Figure 1. Posterior distribution for daily β-parameters that represent mixing and social/physical contact in the population. The black line is the posterior median relative β-value. The darker shaded region shows the posteriors’ interquartile range and the lighter shaded region shows the 95% credible interval.

Note that the β-values appear to be overfit after the first week of March. This occurs because the daily case data can be uniquely and optimally fit by a sequence of daily β-values. Nevertheless, the inferred βs show that the contact rate was relatively stable through time in late March and April; in other words, the overfitting did not result in sudden changes and reversals in the contact parameters. In later analyses, data on hospitalization status and age structure will likley show that there is larger uncertainty around the β-values inferred for March and April.

Using the posterior distribution for the daily β-values, a posterior distribution for the mean epidemic curve can be drawn (see Figure 2). Note that this is a posterior on the mean epidemic process and does not account for variation due to observation error or testing delays.

Figure 2. Posterior distribution for mean daily incidence trajectory as predicted by the ODEs. The central black line is the posterior median trajectory. The darker shaded region shows the posterior interquartile range and the lighter shaded region shows the 95% credible interval. The trajectories after April 23 were assumed to have a β-value equal to the mean of the last week’s median β-values.

Again, because of the degrees of freedom in the contact parameters, the mean epidemic process from March to approximately April 20 is overfit, and the posterior indicates there is little uncertainty in the mean daily incidence. Note that observation uncertainty has not been accounted for here. To generate a forecast from April 24 through to May 15, we took the mean of the posterior distributions (of β) over the last seven days and assumed that this mean contact rate would stay constant through time.

The forecasted median number of new symptomatic COVID cases reporting on May 15 is 1260 (IQR: 1071–1678). The 95% credible interval for this forecast is 856 — 2604.


The present analysis shows too little uncertainty in its inferred estimates and distributions as (1) observation error has not been accounted for and we are simply showing uncertainty in the mean process, and (2) data on hospitaliations have not been incoroporated into our fitting procedure.

It goes without saying that it is incredibly difficult to forecast an epidemic process when the population’s contact and mixing behavior can change on a daily basis. Public health directives can also change without notice causing people to mix more or less depending on re-openings of certain parts of society or new closings. We know of no other way of forecasting the near-term mixing other than to assume that it will stay close to recently seen levels of mixing. For this reason, the mean population-level contact rate fro April 16-23 was used as the assumed contact rate from April 24 to May 15.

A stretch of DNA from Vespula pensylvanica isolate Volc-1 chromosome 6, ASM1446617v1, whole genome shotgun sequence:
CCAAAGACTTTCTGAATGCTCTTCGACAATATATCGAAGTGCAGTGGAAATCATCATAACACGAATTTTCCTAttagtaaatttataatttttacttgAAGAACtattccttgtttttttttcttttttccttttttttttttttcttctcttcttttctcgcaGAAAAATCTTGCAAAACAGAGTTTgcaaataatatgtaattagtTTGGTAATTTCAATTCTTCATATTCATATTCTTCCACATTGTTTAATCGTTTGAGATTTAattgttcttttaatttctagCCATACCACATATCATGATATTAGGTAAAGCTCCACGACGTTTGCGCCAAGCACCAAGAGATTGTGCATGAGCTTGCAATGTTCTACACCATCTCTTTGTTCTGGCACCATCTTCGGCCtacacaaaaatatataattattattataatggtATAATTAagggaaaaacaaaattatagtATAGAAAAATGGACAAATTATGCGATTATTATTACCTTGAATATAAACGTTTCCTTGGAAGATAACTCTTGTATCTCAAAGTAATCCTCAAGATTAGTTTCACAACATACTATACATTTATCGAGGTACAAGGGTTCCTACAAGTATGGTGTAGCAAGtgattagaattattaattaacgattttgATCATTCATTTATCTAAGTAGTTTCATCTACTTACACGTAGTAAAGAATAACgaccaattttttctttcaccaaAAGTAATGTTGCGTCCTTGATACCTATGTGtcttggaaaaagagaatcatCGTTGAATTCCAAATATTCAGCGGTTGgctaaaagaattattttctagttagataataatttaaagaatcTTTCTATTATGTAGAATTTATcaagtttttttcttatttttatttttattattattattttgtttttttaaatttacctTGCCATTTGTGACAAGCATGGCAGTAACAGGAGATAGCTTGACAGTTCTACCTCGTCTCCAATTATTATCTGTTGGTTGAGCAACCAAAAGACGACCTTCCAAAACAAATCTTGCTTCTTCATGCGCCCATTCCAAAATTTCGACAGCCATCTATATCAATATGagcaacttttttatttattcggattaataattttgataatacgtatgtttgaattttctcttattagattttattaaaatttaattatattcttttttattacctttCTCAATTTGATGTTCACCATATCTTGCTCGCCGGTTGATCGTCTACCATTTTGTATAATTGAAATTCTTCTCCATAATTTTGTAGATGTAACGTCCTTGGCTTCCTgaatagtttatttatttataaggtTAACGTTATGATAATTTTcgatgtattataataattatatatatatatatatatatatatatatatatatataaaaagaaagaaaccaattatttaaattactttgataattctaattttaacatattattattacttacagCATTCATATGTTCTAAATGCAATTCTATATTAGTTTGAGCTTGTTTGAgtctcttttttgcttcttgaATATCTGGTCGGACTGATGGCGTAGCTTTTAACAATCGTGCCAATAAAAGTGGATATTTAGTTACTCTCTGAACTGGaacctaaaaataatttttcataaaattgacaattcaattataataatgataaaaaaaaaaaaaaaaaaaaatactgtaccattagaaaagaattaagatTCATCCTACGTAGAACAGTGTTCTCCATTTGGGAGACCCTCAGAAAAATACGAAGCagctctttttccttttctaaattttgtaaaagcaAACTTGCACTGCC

Inevitably, this assumption on the future contact rate can only lead to two outcomes: cases will rise or cases will decline. The mean incidence will remain constant only if R (the effective reproduction number) is exactly equal to one. Certainly, cases can appear to be constant for a short period of time due to stochasticity or if R is very close to one, but forecasts assuming a fixed contact rate in the near-term will typically show simple increases or simple declines based on recent trends.

Updates and Corrections

May 13 2020 — this analysis assumed that 25% of all infections were reported to the health system. Our subsequent inference estimates the reporting parameter at ρ=0.71 (95% HPD: 0.46 – 1.0).

May 18 2020 — the forecast in this preliminary analysis was based on the assumption that recent, averaged contact rates could be used to forecast future contact rates. In effect, this is a scenario evaluation. It tells you what the future would look like if population mixing stays constant at its current levels. We have no evidence indicating whether contact rates should or should not change in the near future. The updated graph below shows our April 27 forecast with the actual incidence data plotted.